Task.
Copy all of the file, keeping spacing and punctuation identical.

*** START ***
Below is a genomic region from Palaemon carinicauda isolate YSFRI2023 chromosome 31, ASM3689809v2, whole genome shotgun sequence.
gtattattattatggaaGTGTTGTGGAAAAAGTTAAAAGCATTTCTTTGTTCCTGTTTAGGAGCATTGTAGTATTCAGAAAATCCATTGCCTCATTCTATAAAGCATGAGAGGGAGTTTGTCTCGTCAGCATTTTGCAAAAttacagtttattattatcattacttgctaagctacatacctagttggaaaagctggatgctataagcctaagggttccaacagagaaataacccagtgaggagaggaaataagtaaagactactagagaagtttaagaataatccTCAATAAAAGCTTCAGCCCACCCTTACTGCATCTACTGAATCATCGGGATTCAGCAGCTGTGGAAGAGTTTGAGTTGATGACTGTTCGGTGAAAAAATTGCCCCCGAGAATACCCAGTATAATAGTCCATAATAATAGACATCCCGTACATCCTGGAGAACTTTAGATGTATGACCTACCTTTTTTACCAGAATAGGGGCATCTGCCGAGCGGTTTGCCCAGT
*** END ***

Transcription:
Below is a genomic region from Palaemon carinicauda isolate YSFRI2023 chromosome 31, ASM3689809v2, whole genome shotgun sequence.
gtattattattatggaaGTGTTGTGGAAAAAGTTAAAAGCATTTCTTTGTTCCTGTTTAGGAGCATTGTAGTATTCAGAAAATCCATTGCCTCATTCTATAAAGCATGAGAGGGAGTTTGTCTCGTCAGCATTTTGCAAAAttacagtttattattatcattacttgctaagctacatacctagttggaaaagctggatgctataagcctaagggttccaacagagaaataacccagtgaggagaggaaataagtaaagactactagagaagtttaagaataatccTCAATAAAAGCTTCAGCCCACCCTTACTGCATCTACTGAATCATCGGGATTCAGCAGCTGTGGAAGAGTTTGAGTTGATGACTGTTCGGTGAAAAAATTGCCCCCGAGAATACCCAGTATAATAGTCCATAATAATAGACATCCCGTACATCCTGGAGAACTTTAGATGTATGACCTACCTTTTTTACCAGAATAGGGGCATCTGCCGAGCGGTTTGCCCAGT